I joined Friends Reunited long before the term ‘Social Network’ was being used to describe a wave of sites that now connect millions around the world. In the early days you could not add photos (even a profile picture) without paying a subscription. Email addresses and website addresses were banned, leading me to resort to describing my site as wellbelove dot com. The ban was due to the fact that if you wanted to message an old school friend you had to part with the cash for a yearly subscription. Friends Reunited wanted to stop you getting in touch with your old school friends by any other means.
With the birth of services sits such as Facebook, MySpace and Bebo, where users are free to find and message to their hearts content. Friends Reunited stuck to it’s business model and with it suffered a decline in usage. This all happened as It’s new owners ITV (2005) was having lots of problems elsewhere and what Friends Reunited had really needed at that time was a fresh company with the energy and the guts to react fast and change before it was too late.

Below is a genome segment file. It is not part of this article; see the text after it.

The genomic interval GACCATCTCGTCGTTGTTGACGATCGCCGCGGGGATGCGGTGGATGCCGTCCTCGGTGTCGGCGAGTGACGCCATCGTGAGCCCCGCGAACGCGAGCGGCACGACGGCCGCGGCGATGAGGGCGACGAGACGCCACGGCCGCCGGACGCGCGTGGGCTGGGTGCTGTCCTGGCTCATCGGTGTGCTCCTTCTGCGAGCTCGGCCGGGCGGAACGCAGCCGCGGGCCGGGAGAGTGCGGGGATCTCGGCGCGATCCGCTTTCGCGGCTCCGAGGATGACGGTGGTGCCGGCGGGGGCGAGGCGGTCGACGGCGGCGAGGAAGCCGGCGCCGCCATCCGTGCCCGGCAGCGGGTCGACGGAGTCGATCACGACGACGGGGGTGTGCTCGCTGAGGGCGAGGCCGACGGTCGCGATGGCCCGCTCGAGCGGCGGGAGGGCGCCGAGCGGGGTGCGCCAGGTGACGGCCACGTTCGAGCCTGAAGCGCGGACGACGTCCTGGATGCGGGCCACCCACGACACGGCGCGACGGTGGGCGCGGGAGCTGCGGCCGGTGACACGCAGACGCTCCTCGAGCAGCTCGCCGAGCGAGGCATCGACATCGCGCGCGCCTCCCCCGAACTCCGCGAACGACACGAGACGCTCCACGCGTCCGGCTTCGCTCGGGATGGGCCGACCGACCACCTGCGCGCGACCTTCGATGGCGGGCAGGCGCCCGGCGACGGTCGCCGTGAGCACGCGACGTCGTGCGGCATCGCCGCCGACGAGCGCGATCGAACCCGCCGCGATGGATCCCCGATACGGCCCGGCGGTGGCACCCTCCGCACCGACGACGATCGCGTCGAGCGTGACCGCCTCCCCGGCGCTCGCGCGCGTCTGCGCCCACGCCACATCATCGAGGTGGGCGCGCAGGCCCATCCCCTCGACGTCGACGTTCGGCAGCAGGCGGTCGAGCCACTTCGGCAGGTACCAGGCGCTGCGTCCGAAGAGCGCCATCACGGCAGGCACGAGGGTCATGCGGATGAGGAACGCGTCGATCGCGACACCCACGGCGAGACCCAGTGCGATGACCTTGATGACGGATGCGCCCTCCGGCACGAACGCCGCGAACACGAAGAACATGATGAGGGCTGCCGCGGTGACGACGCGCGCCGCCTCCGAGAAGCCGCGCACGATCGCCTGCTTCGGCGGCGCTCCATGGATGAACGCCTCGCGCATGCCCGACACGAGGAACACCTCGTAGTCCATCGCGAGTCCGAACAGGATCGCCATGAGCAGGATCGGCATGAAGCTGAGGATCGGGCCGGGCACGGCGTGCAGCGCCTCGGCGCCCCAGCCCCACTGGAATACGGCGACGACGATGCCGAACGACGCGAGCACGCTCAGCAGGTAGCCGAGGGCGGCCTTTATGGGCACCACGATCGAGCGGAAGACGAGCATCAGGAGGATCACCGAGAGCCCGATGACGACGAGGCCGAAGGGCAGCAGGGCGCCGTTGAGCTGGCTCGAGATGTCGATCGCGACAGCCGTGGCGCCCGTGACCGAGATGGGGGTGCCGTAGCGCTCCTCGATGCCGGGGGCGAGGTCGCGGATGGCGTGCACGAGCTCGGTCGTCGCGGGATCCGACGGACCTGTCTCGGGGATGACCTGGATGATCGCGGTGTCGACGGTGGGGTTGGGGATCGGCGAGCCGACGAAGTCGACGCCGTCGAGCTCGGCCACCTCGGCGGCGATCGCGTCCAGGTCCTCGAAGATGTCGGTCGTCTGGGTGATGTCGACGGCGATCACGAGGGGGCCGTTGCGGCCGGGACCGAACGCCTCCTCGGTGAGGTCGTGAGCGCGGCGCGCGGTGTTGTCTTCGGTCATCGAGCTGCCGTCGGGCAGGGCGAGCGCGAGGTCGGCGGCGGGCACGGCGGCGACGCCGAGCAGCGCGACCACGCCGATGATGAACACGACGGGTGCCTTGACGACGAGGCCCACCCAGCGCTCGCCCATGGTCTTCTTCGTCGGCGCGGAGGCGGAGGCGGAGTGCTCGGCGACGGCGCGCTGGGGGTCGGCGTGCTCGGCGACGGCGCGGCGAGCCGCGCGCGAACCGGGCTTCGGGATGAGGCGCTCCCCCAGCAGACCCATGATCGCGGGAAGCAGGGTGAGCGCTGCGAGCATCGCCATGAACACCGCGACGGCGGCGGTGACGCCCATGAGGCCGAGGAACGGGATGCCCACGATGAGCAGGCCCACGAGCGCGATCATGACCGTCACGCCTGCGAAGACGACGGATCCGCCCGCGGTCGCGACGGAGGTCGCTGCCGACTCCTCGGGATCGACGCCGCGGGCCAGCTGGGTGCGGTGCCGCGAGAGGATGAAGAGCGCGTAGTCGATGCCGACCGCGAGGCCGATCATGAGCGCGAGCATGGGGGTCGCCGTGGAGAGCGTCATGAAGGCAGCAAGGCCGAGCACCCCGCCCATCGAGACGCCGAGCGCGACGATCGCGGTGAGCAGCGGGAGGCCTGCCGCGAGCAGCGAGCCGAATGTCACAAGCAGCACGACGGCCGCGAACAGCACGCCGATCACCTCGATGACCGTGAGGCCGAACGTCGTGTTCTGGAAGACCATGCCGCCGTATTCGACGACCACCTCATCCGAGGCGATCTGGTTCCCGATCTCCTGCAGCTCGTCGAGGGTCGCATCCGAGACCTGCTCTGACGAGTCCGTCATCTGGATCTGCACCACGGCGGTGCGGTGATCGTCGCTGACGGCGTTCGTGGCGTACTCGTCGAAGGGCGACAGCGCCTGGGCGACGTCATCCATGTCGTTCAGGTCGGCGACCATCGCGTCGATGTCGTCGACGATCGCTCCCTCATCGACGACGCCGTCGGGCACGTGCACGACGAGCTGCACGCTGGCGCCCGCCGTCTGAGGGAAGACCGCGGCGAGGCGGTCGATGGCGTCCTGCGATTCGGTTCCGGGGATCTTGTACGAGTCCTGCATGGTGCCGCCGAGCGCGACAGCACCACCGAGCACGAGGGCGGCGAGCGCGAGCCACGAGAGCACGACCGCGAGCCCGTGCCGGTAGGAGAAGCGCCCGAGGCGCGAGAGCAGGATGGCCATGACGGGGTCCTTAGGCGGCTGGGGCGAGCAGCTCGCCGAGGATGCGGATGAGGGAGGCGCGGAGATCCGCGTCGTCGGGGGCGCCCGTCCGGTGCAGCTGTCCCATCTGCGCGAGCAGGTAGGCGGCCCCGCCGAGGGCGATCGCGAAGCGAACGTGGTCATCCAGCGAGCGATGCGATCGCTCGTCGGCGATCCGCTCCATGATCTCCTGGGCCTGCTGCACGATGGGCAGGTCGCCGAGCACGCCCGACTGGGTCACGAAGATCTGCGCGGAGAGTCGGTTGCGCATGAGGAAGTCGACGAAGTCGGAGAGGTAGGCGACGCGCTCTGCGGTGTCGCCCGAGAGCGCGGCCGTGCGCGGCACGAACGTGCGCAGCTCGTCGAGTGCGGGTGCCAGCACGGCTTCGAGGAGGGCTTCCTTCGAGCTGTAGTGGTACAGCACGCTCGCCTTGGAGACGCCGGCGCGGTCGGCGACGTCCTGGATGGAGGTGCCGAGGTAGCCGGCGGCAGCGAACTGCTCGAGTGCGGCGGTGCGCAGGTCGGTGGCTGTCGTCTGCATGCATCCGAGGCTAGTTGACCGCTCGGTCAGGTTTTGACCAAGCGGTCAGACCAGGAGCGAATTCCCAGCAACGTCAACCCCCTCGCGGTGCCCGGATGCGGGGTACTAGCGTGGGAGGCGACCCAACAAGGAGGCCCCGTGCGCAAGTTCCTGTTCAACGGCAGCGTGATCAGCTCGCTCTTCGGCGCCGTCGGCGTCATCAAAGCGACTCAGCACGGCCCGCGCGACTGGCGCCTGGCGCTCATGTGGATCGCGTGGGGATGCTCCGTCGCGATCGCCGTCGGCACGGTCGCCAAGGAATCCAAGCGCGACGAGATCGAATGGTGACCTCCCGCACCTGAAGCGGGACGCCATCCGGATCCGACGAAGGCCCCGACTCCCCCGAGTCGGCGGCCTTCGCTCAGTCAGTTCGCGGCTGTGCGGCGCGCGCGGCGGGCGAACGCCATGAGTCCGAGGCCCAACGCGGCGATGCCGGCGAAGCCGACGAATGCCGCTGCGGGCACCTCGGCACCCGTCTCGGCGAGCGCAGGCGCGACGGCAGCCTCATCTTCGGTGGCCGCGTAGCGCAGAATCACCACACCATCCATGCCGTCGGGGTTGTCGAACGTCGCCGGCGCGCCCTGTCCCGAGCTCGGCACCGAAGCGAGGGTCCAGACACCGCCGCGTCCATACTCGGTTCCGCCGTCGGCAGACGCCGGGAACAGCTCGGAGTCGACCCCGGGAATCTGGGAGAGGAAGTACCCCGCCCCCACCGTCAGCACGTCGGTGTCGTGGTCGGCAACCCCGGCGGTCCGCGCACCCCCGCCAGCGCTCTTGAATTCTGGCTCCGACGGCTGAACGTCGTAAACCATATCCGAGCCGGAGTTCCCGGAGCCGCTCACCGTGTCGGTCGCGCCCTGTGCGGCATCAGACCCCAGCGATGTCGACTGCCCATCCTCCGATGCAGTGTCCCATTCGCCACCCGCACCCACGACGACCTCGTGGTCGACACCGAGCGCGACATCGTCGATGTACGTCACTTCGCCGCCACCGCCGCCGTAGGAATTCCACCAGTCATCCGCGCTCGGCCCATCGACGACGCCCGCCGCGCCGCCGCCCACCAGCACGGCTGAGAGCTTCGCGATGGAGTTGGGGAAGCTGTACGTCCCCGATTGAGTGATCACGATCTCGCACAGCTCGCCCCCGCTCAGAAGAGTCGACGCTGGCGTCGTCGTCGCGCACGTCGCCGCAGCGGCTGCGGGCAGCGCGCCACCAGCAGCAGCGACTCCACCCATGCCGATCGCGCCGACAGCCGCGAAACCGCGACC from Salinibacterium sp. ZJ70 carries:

Only now, years after Friends Reunited have watched new comers come and grow, have they finally made it free for you to message and receive messages from friends.
Friends Reunited has a big issue with thousands of dormant accounts, many who signed up originally will have changed their email address several times losing contact with the site. How annoying to finally be able to message your friends only to find out that they are no longer there to pick up your message. Careful management of dormant accounts is needed so that we do not have to sift through lots of dead wood to reach the occasional active one.
Friends Reunited are planning a multi-million marketing campaign to help them regain the ground loss to fresher rivals. This will hopefully tempt those who have been away holidaying on the Facebook beach to come back and see if there is anyone else out there who isn’t also on Facebook.
Friends Reunited now needs to go the next step. Enable people to make their profile public – you currently have to be logged in to see any content – what better tool for driving traffic to the site than a million names on a search engine. Integration with other social networking sites would also drive usage. A Friends Reunited Facebook application is needed (if not already planned), a step to far for the owners at ITV maybe?
2 thoughts on “Has Friends Reunited left it too late to let you unite?”